Editorial: “Nutrient-boosted Golden Rice should be embraced”
THERE’S a new weapon in the battle against blindness, and it’s bright orange. A sweet potato bred naturally to contain loads more beta carotene than its traditional counterparts has helped stave off vitamin A deficiency in thousands of Ugandans. The announcement comes as other results confirm that beta-carotene-packed genetically modified rice can also boost dietary vitamin A effectively. Beta carotene is converted into vitamin A in the body.
About half a million children in Africa and Asia go blind every year because their diet contains too little vitamin A, which is vital for vision and the immune system. Of those who lose their sight, two-thirds die within months.
Aid agencies currently treat the deficiency by giving children high-dose capsules of vitamin A twice a year, but supplying the missing vitamin through locally grown food would be more practical and sustainable.
Enter the sweet potato. The orange flesh of a standard sweet potato betrays its beta-carotene content – the same stuff responsible for the carrot’s hue. The new strain has four to six times the beta-carotene of an average sweet potato.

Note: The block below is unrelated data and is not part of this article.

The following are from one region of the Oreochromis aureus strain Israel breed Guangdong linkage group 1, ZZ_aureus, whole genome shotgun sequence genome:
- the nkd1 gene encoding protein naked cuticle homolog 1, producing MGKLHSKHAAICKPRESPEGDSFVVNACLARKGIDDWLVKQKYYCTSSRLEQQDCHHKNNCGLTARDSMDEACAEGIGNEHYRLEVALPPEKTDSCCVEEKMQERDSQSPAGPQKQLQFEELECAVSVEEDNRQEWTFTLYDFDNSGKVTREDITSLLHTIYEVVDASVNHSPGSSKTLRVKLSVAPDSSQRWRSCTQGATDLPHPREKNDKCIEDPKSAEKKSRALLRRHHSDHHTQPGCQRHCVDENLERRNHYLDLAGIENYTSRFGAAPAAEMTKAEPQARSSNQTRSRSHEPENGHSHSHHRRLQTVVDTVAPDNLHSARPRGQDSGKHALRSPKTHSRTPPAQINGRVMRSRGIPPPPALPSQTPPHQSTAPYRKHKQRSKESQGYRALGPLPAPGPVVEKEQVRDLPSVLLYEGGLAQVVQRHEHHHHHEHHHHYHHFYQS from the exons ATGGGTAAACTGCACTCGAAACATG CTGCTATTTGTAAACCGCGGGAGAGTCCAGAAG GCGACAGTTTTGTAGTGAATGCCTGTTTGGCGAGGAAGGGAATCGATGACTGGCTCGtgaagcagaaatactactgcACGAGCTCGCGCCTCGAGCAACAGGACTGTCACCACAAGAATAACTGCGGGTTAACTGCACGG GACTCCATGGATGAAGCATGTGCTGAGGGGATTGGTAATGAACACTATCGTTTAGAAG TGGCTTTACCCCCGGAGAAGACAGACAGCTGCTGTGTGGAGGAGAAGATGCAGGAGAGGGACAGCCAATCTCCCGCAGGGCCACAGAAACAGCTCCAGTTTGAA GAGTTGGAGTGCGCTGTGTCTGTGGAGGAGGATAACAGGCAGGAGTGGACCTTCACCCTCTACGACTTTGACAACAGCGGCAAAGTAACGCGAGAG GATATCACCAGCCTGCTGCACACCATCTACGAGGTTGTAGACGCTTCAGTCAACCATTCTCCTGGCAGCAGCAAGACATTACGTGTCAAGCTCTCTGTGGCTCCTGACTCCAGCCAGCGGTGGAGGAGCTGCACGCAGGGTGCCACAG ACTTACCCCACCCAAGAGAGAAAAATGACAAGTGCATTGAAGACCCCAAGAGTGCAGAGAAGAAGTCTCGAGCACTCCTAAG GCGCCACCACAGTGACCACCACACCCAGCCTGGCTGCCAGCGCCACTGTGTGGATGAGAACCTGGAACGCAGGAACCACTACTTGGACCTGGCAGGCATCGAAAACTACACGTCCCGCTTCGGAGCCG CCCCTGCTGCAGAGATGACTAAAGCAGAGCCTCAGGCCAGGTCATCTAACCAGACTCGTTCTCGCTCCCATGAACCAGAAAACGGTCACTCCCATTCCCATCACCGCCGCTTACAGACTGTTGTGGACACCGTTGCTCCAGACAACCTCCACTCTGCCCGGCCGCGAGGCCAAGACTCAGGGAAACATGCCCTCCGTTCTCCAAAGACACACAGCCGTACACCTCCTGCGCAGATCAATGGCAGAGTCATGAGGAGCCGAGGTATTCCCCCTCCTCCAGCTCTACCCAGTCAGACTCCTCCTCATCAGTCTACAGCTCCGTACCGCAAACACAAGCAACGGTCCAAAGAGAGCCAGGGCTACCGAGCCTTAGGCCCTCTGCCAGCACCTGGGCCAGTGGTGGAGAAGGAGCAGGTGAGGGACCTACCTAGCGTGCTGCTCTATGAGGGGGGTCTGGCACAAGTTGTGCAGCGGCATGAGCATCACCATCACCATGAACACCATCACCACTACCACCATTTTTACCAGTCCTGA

A two-year project involving 10,000 households in Uganda found that vitamin A intake doubled in women and in children aged 6 to 35 months who ate the improved sweet potatoes compared with families that continued eating regular varieties. By the end of the project almost 90 per cent of the kids eating the new strain had escaped vitamin A deficiency, compared with just 50 per cent in a control group.
“There’s great potential for these potatoes,” says Christine Hotz of the International Food Policy Research Institute in Washington DC, who headed the Ugandan project (Journal of Nutrition, DOI: 10.3945/jn.111.151829).
More controversial than the naturally bred sweet potatoes is Golden Rice – genetically engineered to contain 30 micrograms of beta-carotene per gram. Ordinary rice has none.
Critics had claimed that the rice is impractical. According to calculations by Greenpeace, people would need to eat huge amounts – as much as 18 kilograms of cooked rice a day – to obtain enough vitamin A.
A study involving 68 Chinese children demolishes the criticism. Guangwen Tang of Tufts University in Boston, Massachusetts, and colleagues have demonstrated that just 100 to 150 grams of the rice – about half the children’s daily intake – provided 60 per cent of the recommended daily intake of vitamin A.
The children were given beta-carotene either in the rice, in pure form in oil, or in spinach. All the beta carotene they received contained isotopes enabling any vitamin A made from it to be distinguished from vitamin A that was already circulating in their blood.
Analyses showed that it took 2.3 grams of beta-carotene derived from rice to make a single gram of vitamin A – only marginally less efficient than making it from oil, which took 2 grams (American Journal of Clinical Nutrition, DOI: 10.3945/ajcn.111.030775).
“The conversion rate can’t get better than that,” says Adrian Dubock, project manager for the Golden Rice Project. He hopes that Golden Rice will eventually become widely available, despite objections. “It’s been a long haul, but the new results give us confidence we’re on the right track,” he says.
17 August 2012 by Andy Coghlan